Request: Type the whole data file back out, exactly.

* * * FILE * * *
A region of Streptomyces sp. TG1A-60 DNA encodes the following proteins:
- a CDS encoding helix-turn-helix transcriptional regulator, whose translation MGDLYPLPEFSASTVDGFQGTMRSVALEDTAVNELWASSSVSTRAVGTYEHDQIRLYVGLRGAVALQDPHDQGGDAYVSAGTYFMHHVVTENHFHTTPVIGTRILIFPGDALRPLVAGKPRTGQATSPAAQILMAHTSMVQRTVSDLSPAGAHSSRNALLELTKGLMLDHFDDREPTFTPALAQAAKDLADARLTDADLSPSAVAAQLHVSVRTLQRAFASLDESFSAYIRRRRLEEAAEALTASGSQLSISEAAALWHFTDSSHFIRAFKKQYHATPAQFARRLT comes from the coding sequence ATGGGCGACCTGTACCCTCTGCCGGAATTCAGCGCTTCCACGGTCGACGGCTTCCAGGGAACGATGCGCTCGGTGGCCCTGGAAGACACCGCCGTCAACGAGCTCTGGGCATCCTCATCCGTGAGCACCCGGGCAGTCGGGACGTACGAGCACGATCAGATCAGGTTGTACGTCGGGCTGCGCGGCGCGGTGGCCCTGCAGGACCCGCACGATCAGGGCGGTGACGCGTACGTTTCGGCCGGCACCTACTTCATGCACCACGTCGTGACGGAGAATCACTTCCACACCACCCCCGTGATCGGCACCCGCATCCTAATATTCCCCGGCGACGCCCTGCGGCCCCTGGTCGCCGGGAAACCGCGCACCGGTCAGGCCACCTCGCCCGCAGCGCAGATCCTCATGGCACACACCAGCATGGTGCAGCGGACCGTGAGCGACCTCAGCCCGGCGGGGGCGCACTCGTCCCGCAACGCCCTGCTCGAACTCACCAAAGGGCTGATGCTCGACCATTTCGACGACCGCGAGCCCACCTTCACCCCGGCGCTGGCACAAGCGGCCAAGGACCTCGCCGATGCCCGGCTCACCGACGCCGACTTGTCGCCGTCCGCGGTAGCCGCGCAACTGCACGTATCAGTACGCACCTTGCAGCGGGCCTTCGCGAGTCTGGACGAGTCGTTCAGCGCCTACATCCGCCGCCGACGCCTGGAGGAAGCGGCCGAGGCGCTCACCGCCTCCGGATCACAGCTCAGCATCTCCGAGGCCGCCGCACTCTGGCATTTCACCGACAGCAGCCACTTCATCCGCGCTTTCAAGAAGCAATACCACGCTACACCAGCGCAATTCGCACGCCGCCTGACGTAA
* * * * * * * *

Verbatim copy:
A region of Streptomyces sp. TG1A-60 DNA encodes the following proteins:
- a CDS encoding helix-turn-helix transcriptional regulator, whose translation MGDLYPLPEFSASTVDGFQGTMRSVALEDTAVNELWASSSVSTRAVGTYEHDQIRLYVGLRGAVALQDPHDQGGDAYVSAGTYFMHHVVTENHFHTTPVIGTRILIFPGDALRPLVAGKPRTGQATSPAAQILMAHTSMVQRTVSDLSPAGAHSSRNALLELTKGLMLDHFDDREPTFTPALAQAAKDLADARLTDADLSPSAVAAQLHVSVRTLQRAFASLDESFSAYIRRRRLEEAAEALTASGSQLSISEAAALWHFTDSSHFIRAFKKQYHATPAQFARRLT comes from the coding sequence ATGGGCGACCTGTACCCTCTGCCGGAATTCAGCGCTTCCACGGTCGACGGCTTCCAGGGAACGATGCGCTCGGTGGCCCTGGAAGACACCGCCGTCAACGAGCTCTGGGCATCCTCATCCGTGAGCACCCGGGCAGTCGGGACGTACGAGCACGATCAGATCAGGTTGTACGTCGGGCTGCGCGGCGCGGTGGCCCTGCAGGACCCGCACGATCAGGGCGGTGACGCGTACGTTTCGGCCGGCACCTACTTCATGCACCACGTCGTGACGGAGAATCACTTCCACACCACCCCCGTGATCGGCACCCGCATCCTAATATTCCCCGGCGACGCCCTGCGGCCCCTGGTCGCCGGGAAACCGCGCACCGGTCAGGCCACCTCGCCCGCAGCGCAGATCCTCATGGCACACACCAGCATGGTGCAGCGGACCGTGAGCGACCTCAGCCCGGCGGGGGCGCACTCGTCCCGCAACGCCCTGCTCGAACTCACCAAAGGGCTGATGCTCGACCATTTCGACGACCGCGAGCCCACCTTCACCCCGGCGCTGGCACAAGCGGCCAAGGACCTCGCCGATGCCCGGCTCACCGACGCCGACTTGTCGCCGTCCGCGGTAGCCGCGCAACTGCACGTATCAGTACGCACCTTGCAGCGGGCCTTCGCGAGTCTGGACGAGTCGTTCAGCGCCTACATCCGCCGCCGACGCCTGGAGGAAGCGGCCGAGGCGCTCACCGCCTCCGGATCACAGCTCAGCATCTCCGAGGCCGCCGCACTCTGGCATTTCACCGACAGCAGCCACTTCATCCGCGCTTTCAAGAAGCAATACCACGCTACACCAGCGCAATTCGCACGCCGCCTGACGTAA